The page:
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him sin for us who knew no sin, that we might be made the righteousness of God in him ;' because by sin, in this place, may perhaps he understood a sinoffering. Or it may correspond to Romans viii. 3. " What the law could not do, in that it was weak, through the flesh, God sending his own son in the likeness of sinful flesh, and for sin” (on account of sin, or on the business of sin, i. e, to destroy and take it away) “ condemned sin in the flesh.” In this case, the sense of the passage will be, that Christ was made, not sin, but in the likeness of sinful flesh, that is, he was made a man for our sakes.
Many persons are carried away by the sound of the word redemption, as if it necessarily implied that, man. kind being in a state of bondage, a price must be paid for their freedom, and that the death of Christ was that price. But the word which we render redemption siynifies only deliverance in general, in whatever manner it be effected, and it is frequently so rendered by our translators. Belonging to this class of texts are the following, Matt. XX. 28. Mark X. 45. “The son of man came not to be ministered unto, but to minister, and to give his life a ransom for many." i Tim. i. 8. " Who gave himself a ransom for all.”
In order to judge of the meaning of this expression, let the preceding passages be compared with the folJowing, in which the same Greek word is used : Luke xxiv. 21. “We trusted that it had been he who should have delivered (or, as it might have been translated, redeemed) Israel.” In this case, the disciples certainly
meant ineant a deliverance, or redemption, from a state of subjection to the Romans, which they could not suppose was to be effected by purchase, but by the exertion of wisdom and power. Luke i. 68. “ He has visited and redeemed his people;" which is explained in ver. 71. by “ a deliverance from our enemies, and from the hands of all that hate us." In Acts vii. 35. Stephen styles Moses a ruler and deliverer, or redeemer, but what price did he pay for their redemption? In the Old Testament also God is frequently said to have redeemed Israel from the hand of the Egyptians; but he certainly did not redeem them by paying any price for their redemption, and much less by becoming a bondman in their place : but, as it is often expressed, he redeemed, or delivered them, with an high hand and an out-stretched arm. So also may Christ be said to redeem, or deliver from sin, viz. by his precepts, by his example, and by the precious promises of his gospel; by the consideration of which we are induced to forsake sin.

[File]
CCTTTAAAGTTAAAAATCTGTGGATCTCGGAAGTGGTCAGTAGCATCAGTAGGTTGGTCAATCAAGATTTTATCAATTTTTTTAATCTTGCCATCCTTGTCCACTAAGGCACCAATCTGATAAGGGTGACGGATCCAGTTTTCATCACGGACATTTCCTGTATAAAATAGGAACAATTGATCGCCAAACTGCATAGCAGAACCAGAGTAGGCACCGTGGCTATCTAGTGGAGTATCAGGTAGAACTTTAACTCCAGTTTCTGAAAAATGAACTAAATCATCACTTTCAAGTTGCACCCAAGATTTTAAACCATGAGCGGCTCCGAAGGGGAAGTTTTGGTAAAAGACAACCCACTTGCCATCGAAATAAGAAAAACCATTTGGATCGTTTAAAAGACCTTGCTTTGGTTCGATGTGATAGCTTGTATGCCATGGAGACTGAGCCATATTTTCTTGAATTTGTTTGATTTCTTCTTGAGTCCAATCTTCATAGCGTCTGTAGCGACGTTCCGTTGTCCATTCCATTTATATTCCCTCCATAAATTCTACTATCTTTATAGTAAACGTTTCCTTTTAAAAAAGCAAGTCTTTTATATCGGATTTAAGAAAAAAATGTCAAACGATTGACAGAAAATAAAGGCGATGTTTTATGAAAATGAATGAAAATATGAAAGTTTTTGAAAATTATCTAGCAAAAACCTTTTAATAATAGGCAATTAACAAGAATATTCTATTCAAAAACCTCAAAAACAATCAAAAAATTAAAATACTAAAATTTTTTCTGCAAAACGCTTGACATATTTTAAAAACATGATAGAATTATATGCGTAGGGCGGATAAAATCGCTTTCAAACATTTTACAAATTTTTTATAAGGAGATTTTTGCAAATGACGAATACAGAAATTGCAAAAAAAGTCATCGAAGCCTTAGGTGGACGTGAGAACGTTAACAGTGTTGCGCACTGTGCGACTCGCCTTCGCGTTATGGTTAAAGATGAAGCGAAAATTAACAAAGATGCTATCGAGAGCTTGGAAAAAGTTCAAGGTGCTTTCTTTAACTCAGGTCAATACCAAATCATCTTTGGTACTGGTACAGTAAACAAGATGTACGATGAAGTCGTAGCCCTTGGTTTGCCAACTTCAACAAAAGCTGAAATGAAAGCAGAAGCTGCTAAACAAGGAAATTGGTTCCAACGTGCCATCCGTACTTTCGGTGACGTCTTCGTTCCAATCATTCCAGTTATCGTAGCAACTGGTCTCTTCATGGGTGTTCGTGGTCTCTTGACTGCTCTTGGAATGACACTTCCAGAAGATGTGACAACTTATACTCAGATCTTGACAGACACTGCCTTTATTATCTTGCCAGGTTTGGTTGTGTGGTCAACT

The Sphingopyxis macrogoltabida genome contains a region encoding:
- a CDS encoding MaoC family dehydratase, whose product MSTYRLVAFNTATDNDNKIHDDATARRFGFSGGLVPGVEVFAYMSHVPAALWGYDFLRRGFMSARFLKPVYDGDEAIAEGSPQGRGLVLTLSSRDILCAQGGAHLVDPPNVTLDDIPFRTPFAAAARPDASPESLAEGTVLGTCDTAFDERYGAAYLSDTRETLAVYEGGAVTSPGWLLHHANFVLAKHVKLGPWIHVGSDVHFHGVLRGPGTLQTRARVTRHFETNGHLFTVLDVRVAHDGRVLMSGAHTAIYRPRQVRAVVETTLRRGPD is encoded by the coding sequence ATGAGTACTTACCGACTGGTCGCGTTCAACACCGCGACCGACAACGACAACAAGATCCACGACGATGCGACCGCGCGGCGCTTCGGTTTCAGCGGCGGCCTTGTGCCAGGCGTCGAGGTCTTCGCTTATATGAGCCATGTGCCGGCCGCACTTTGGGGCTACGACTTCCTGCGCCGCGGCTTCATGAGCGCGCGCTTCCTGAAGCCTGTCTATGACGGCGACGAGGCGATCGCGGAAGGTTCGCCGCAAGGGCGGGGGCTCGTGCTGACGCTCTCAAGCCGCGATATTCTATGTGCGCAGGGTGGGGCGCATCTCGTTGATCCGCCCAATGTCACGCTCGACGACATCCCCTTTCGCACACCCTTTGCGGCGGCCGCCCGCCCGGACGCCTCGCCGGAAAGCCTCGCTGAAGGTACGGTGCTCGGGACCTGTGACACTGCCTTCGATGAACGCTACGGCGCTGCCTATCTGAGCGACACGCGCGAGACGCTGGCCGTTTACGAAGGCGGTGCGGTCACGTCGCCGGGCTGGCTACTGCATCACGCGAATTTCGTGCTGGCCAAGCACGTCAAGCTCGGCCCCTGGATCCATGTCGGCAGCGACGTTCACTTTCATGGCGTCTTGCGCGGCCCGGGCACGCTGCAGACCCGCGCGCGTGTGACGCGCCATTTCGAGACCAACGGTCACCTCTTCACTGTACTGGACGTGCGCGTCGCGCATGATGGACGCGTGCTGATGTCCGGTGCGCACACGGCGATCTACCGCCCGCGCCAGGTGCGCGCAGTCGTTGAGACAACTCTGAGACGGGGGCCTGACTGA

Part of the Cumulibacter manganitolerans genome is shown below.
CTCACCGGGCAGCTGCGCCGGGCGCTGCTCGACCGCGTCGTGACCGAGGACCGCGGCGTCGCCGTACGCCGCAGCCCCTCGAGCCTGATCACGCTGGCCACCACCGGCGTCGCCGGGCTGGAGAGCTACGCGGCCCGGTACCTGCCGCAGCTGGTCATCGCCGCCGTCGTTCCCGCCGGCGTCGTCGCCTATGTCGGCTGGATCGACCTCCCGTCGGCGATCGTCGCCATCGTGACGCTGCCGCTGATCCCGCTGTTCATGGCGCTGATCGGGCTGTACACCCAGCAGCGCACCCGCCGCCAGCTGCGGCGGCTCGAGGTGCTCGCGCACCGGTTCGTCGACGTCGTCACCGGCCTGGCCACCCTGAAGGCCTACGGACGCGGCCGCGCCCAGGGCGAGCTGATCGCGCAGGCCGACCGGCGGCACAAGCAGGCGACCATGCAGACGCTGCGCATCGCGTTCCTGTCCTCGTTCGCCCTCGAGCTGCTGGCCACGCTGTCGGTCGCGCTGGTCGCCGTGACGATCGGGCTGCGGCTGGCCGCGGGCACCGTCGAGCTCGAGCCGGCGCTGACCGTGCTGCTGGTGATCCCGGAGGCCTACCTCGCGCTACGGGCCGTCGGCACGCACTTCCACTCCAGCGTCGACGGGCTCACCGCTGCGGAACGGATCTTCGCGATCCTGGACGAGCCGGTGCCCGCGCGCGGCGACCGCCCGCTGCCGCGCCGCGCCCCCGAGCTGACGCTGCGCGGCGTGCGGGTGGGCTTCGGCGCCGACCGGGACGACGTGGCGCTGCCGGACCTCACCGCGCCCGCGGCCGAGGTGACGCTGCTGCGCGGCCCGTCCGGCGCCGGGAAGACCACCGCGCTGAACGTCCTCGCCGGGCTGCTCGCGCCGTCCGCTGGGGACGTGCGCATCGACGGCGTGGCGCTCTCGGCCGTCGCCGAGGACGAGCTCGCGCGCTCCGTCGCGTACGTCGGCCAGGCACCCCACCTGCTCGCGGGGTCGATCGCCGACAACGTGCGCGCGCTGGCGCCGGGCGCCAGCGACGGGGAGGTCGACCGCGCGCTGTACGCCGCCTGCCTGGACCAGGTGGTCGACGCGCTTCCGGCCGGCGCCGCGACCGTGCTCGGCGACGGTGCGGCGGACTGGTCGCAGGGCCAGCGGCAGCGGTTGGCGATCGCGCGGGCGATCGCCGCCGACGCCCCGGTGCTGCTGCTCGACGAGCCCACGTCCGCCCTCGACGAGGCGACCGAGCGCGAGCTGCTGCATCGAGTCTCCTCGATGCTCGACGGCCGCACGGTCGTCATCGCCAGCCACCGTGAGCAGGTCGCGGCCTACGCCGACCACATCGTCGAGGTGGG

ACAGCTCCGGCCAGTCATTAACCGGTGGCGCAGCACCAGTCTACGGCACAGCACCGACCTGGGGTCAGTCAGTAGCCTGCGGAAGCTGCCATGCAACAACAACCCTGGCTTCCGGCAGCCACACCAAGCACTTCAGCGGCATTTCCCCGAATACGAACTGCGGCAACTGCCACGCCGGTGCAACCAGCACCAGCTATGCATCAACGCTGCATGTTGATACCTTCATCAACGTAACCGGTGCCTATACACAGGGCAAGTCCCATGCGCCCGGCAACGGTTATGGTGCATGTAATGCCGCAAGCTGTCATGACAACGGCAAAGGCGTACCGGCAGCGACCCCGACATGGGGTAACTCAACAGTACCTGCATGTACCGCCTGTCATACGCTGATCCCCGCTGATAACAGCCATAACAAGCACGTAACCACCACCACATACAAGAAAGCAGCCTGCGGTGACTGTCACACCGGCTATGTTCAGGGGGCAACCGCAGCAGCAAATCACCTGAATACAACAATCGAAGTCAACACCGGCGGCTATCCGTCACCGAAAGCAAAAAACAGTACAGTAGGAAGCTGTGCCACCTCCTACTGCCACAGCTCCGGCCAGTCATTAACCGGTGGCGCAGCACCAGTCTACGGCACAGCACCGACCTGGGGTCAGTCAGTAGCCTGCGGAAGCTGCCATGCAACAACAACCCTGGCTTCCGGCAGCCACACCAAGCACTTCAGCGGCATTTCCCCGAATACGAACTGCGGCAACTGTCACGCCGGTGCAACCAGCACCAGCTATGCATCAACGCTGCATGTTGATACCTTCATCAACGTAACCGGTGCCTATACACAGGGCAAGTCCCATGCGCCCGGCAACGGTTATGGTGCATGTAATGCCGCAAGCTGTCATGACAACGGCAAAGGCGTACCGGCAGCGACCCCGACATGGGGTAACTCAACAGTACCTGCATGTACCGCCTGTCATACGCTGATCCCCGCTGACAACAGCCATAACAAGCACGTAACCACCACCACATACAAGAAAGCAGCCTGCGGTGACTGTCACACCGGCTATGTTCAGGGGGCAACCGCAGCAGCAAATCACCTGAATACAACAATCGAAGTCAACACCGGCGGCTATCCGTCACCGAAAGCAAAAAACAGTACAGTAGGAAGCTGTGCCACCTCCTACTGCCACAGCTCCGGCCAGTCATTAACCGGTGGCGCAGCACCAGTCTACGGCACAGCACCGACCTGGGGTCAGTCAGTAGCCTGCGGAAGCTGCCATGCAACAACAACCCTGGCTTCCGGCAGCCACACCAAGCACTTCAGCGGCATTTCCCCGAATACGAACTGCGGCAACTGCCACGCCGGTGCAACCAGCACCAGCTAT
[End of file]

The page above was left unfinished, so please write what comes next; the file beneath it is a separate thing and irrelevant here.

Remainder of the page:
Stress has been laid upon the word for in the abovementioned passages, as if Christ dying a ransom for all necessarily implied that he died in the stead, or in the place, of all; but the same word has other significations, as because of, and so it is rendered Luke i. 20. “Because thou hast not believed my word.” Heb. xii. 2. “Who for (or because of) the joy that was set before him.” It also signifies on the behalf, or on the account of, as Matt. xvii. 27. “That take, and give them for thee and me," that is, on the account of, not
d, and behalf
instead of, me and thee. So Christ died, and gave his Jife a ransom, not instead of many, but on the behalf of many, or for their benefit.
Much stress has also been laid on Christ being said to bear the sins of mankind; as if they had been ascribed or imputed to him, and he had taken them upon himself, and suffered the wrath of God for them. Is. liii. 11. “He shall bear their iniquities.” i Pet. ii. 24. “ Who his own self bare our sins in his own body, on the tree.” Heb. ix. 28. “ So Christ once suffered, to bear the sins of many."
These, I think, are all the places in which this parricular view of the death of Christ occurs. But, beside the manifest injustice, and indeed absurdity, of an innocent person being punished for one that is guilty, the word does not signify to bear or take upon another, but to bear away, or to remove, by whatever means; so that the texts above mentioned correspond to 1 John iji. 5, 6. “ And ye kuow that he was manifest to take away sin, and in him was no sin.”